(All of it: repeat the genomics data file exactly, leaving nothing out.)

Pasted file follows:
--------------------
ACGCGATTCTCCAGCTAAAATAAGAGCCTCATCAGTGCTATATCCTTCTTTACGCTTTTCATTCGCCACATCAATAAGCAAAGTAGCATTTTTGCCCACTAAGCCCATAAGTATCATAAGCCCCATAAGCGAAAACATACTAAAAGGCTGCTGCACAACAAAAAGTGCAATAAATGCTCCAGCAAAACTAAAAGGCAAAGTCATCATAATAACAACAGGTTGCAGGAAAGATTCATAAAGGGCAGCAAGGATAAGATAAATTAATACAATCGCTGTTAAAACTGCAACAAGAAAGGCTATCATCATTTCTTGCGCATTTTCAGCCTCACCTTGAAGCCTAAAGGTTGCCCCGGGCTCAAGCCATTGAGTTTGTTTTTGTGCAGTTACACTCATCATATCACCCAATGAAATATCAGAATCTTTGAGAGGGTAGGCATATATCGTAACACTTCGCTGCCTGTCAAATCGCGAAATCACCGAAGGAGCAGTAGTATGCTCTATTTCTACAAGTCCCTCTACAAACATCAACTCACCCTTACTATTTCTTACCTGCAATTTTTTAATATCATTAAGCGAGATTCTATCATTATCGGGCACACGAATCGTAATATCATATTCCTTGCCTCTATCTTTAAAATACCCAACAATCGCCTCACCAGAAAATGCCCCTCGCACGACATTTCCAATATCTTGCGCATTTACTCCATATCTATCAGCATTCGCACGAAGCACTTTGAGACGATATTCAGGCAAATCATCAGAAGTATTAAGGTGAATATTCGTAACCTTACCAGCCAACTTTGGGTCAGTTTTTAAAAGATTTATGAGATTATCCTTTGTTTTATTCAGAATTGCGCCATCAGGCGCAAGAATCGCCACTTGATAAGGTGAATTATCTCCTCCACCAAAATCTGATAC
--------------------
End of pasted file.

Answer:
ACGCGATTCTCCAGCTAAAATAAGAGCCTCATCAGTGCTATATCCTTCTTTACGCTTTTCATTCGCCACATCAATAAGCAAAGTAGCATTTTTGCCCACTAAGCCCATAAGTATCATAAGCCCCATAAGCGAAAACATACTAAAAGGCTGCTGCACAACAAAAAGTGCAATAAATGCTCCAGCAAAACTAAAAGGCAAAGTCATCATAATAACAACAGGTTGCAGGAAAGATTCATAAAGGGCAGCAAGGATAAGATAAATTAATACAATCGCTGTTAAAACTGCAACAAGAAAGGCTATCATCATTTCTTGCGCATTTTCAGCCTCACCTTGAAGCCTAAAGGTTGCCCCGGGCTCAAGCCATTGAGTTTGTTTTTGTGCAGTTACACTCATCATATCACCCAATGAAATATCAGAATCTTTGAGAGGGTAGGCATATATCGTAACACTTCGCTGCCTGTCAAATCGCGAAATCACCGAAGGAGCAGTAGTATGCTCTATTTCTACAAGTCCCTCTACAAACATCAACTCACCCTTACTATTTCTTACCTGCAATTTTTTAATATCATTAAGCGAGATTCTATCATTATCGGGCACACGAATCGTAATATCATATTCCTTGCCTCTATCTTTAAAATACCCAACAATCGCCTCACCAGAAAATGCCCCTCGCACGACATTTCCAATATCTTGCGCATTTACTCCATATCTATCAGCATTCGCACGAAGCACTTTGAGACGATATTCAGGCAAATCATCAGAAGTATTAAGGTGAATATTCGTAACCTTACCAGCCAACTTTGGGTCAGTTTTTAAAAGATTTATGAGATTATCCTTTGTTTTATTCAGAATTGCGCCATCAGGCGCAAGAATCGCCACTTGATAAGGTGAATTATCTCCTCCACCAAAATCTGATAC